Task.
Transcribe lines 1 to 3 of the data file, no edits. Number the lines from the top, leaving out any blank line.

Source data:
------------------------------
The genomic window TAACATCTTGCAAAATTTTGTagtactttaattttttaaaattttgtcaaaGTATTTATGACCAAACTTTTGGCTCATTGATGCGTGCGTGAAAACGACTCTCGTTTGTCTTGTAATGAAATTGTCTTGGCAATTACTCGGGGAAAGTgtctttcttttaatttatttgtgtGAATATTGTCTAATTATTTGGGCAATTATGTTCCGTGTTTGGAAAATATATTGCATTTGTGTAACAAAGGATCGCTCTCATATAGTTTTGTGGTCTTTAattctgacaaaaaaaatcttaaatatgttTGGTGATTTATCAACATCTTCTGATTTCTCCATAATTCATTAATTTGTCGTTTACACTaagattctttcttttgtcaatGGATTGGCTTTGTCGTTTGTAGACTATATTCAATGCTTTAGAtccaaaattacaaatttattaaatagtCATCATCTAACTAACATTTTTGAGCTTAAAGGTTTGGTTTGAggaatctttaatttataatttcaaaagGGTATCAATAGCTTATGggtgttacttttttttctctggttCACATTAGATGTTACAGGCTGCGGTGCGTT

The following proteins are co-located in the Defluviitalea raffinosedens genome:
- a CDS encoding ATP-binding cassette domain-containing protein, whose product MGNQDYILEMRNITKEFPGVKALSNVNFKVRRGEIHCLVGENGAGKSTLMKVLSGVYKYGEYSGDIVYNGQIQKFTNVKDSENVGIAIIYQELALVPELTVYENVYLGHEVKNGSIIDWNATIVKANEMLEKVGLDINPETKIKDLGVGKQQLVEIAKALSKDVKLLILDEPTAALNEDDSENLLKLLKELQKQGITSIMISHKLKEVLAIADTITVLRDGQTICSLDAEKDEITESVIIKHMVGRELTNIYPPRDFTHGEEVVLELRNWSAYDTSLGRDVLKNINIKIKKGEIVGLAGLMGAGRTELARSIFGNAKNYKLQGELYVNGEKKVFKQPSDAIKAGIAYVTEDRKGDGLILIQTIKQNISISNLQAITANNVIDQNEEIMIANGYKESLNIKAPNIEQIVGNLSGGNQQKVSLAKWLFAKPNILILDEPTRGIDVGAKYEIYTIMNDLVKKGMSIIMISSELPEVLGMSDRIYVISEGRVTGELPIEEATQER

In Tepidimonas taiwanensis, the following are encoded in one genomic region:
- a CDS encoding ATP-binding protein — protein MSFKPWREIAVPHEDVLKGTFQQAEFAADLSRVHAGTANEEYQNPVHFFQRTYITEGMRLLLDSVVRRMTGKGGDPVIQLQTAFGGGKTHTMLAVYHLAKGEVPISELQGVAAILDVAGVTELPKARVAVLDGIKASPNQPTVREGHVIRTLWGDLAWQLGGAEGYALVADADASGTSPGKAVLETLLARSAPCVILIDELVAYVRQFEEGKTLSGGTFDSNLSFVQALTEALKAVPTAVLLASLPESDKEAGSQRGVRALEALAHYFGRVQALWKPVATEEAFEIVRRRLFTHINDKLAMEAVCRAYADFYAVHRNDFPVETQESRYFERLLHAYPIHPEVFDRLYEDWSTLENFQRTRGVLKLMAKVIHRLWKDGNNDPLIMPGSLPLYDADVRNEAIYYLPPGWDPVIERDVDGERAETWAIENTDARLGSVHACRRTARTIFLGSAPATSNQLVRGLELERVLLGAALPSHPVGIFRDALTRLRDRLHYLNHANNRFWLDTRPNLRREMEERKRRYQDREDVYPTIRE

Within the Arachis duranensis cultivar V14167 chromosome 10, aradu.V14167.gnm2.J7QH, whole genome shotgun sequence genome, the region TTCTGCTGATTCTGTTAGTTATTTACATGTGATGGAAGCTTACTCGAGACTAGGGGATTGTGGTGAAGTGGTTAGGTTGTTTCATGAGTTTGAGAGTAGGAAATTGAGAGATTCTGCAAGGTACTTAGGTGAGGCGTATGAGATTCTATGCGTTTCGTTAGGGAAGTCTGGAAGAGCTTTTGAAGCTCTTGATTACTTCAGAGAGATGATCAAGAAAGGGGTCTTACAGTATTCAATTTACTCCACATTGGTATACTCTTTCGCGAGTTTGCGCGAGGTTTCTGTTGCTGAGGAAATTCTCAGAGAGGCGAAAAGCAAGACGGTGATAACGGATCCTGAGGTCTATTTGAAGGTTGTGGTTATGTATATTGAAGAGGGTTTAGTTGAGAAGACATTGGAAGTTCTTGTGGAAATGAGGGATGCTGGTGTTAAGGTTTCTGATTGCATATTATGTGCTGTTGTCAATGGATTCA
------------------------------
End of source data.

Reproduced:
The genomic window TAACATCTTGCAAAATTTTGTagtactttaattttttaaaattttgtcaaaGTATTTATGACCAAACTTTTGGCTCATTGATGCGTGCGTGAAAACGACTCTCGTTTGTCTTGTAATGAAATTGTCTTGGCAATTACTCGGGGAAAGTgtctttcttttaatttatttgtgtGAATATTGTCTAATTATTTGGGCAATTATGTTCCGTGTTTGGAAAATATATTGCATTTGTGTAACAAAGGATCGCTCTCATATAGTTTTGTGGTCTTTAattctgacaaaaaaaatcttaaatatgttTGGTGATTTATCAACATCTTCTGATTTCTCCATAATTCATTAATTTGTCGTTTACACTaagattctttcttttgtcaatGGATTGGCTTTGTCGTTTGTAGACTATATTCAATGCTTTAGAtccaaaattacaaatttattaaatagtCATCATCTAACTAACATTTTTGAGCTTAAAGGTTTGGTTTGAggaatctttaatttataatttcaaaagGGTATCAATAGCTTATGggtgttacttttttttctctggttCACATTAGATGTTACAGGCTGCGGTGCGTT

The following proteins are co-located in the Defluviitalea raffinosedens genome:
- a CDS encoding ATP-binding cassette domain-containing protein, whose product MGNQDYILEMRNITKEFPGVKALSNVNFKVRRGEIHCLVGENGAGKSTLMKVLSGVYKYGEYSGDIVYNGQIQKFTNVKDSENVGIAIIYQELALVPELTVYENVYLGHEVKNGSIIDWNATIVKANEMLEKVGLDINPETKIKDLGVGKQQLVEIAKALSKDVKLLILDEPTAALNEDDSENLLKLLKELQKQGITSIMISHKLKEVLAIADTITVLRDGQTICSLDAEKDEITESVIIKHMVGRELTNIYPPRDFTHGEEVVLELRNWSAYDTSLGRDVLKNINIKIKKGEIVGLAGLMGAGRTELARSIFGNAKNYKLQGELYVNGEKKVFKQPSDAIKAGIAYVTEDRKGDGLILIQTIKQNISISNLQAITANNVIDQNEEIMIANGYKESLNIKAPNIEQIVGNLSGGNQQKVSLAKWLFAKPNILILDEPTRGIDVGAKYEIYTIMNDLVKKGMSIIMISSELPEVLGMSDRIYVISEGRVTGELPIEEATQER